There are many steps in the process that must be executed well in order to record a satisfactory photograph. Patience and dedication are the key to mastering so many of the skills involved. I work from my decommissioned NHS emergency ambulance, which I’ve converted into my mobile darkroom. Remember, with wet plate, you need darkroom facilities close to hand as the process must be completed within a 10/15 minute window while the plate is wet. If the emulsion dries, no image will be recorded on the plate. The ambulance is full of all the paraphernalia I need to make my plates from the glass itself, to the chemicals, water and drying racks. The camera I use on the Project is a 110 year old 10×12 inch Thornton Pickard (brass-bound mahogany). I also have a smaller half plate camera. Coincidentally, it’s the same age and make as the 10×12 inch.
What made you want to document the RNLI posts using old techniques?
I didn’t want to just leap into the vast sea of digital photography; I wanted to make photographs again just like when I was a boy and, moreover, to combine that with a really good idea. However, I also didn’t want a two-stage process of film and printing. I wanted the photograph to be unique — in essence, a sculpture — which is very unusual in the medium. I’ve always had a keen interest in the history of photography, so I knew that left one process — Wet Plate Collodion. There are two more vital facets that Wet Plate Collodion brings to the Project: Participation and engagement. The lifeboat men and women are able to step into my mobile darkroom and witness the magical, beautiful process for themselves. As a result, they leave the station feeling that they’ve been a part of something special, a part of history and enjoyed a day that will live long in their memories. That, for me, is the most wonderful aspect to using an old technique in producing the Project’s photographs.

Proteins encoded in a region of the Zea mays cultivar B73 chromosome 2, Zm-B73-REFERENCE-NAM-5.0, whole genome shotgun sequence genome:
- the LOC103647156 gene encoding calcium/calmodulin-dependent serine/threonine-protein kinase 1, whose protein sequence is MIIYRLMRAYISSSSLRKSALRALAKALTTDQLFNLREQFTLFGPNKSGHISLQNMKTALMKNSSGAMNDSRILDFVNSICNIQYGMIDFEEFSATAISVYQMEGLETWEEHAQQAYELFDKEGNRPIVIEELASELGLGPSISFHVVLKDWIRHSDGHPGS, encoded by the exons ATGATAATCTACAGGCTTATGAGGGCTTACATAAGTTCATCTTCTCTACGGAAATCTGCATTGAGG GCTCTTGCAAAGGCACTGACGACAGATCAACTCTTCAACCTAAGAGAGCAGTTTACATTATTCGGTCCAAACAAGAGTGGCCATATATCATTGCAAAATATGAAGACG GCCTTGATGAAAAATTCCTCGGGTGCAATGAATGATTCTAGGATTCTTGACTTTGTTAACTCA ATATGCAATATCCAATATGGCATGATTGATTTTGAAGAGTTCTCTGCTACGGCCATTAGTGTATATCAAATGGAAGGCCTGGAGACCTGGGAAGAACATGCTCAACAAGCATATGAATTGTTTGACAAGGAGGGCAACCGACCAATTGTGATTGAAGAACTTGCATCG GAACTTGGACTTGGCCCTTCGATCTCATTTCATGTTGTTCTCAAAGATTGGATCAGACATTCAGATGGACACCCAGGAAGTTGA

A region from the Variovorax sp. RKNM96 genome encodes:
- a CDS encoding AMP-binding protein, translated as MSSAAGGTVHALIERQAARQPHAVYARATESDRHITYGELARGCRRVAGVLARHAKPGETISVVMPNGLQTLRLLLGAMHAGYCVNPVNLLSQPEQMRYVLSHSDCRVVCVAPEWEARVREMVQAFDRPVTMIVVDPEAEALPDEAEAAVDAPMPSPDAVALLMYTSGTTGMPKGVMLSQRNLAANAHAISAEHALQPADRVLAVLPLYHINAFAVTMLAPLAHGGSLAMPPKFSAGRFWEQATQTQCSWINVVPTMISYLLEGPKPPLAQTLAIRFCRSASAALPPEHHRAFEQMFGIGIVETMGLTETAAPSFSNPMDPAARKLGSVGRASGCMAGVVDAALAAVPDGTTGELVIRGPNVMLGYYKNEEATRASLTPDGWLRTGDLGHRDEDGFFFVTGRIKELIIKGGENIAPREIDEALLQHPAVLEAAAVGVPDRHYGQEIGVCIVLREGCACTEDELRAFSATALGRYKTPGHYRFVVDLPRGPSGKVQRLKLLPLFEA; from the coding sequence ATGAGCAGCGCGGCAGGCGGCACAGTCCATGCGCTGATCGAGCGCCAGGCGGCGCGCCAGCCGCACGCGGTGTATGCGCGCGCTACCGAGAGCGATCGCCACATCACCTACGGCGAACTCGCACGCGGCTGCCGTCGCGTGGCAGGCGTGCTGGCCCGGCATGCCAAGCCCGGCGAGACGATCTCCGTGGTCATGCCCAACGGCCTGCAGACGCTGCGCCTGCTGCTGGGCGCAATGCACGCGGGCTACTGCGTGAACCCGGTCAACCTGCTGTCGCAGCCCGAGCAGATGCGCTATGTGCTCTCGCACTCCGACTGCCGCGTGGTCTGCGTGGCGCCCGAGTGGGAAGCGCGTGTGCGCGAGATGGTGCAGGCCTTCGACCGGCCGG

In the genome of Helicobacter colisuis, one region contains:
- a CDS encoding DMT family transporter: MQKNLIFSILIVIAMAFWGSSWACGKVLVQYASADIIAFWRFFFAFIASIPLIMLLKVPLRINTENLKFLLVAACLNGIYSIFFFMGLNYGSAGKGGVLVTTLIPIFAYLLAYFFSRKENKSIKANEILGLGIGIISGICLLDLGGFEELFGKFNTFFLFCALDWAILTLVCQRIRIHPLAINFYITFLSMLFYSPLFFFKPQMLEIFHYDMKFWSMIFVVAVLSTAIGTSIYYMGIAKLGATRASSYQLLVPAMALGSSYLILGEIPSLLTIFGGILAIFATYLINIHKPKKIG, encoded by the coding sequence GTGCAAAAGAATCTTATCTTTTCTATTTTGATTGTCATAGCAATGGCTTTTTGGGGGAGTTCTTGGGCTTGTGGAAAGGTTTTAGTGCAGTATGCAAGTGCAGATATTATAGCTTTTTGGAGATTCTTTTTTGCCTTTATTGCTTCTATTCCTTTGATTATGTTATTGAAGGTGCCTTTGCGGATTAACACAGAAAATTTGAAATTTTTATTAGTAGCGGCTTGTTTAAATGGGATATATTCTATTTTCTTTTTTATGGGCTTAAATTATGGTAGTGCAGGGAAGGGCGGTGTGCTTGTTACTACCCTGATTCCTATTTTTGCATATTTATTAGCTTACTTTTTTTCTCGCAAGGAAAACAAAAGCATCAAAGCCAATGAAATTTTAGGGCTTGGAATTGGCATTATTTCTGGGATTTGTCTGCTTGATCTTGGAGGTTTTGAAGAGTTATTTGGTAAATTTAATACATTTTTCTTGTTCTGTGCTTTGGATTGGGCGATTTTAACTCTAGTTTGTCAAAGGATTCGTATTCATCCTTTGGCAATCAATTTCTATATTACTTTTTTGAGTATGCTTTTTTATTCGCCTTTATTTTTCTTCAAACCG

What is the most challenging part of this process?
It can be an emotional roller-coaster! There are SO many variables and logistics to harmonize but, as you put in the flying hours, it becomes second nature. In short, I’d say the most challenging facet of wet plate is to find and maintain the rhythm of the process. However, when I do find that very specific rhythm, it’s tremendously satisfying and rewarding.
Where do you see this project progressing in the next few years?
For this Project, the only way is up. News is travelling fast at the moment and there are some big things just around the corner. Over the next few years, as more and more photographs are made around the coastline, I can only see that its popularity will keep growing. Gradually, I’ll also work towards publishing a multi-volume book (one for each region) and then, ultimately, a huge exhibition of all the plates. The boathouse views will be placed geographically around the exhibition space. Therefore, the sensation for the audience will be that they’re looking around the entire coastline of the British Isles. See the Mission Map for more details.
Never one to think small, I would love that venue to be the Turbine Hall in Tate Modern, The National Maritime Museum or Somerset House. . A venue large enough to accommodate an RNLI All Weather Lifeboat as a centerpiece along with Neena (my ambulance) so that people can see where the photographs were made.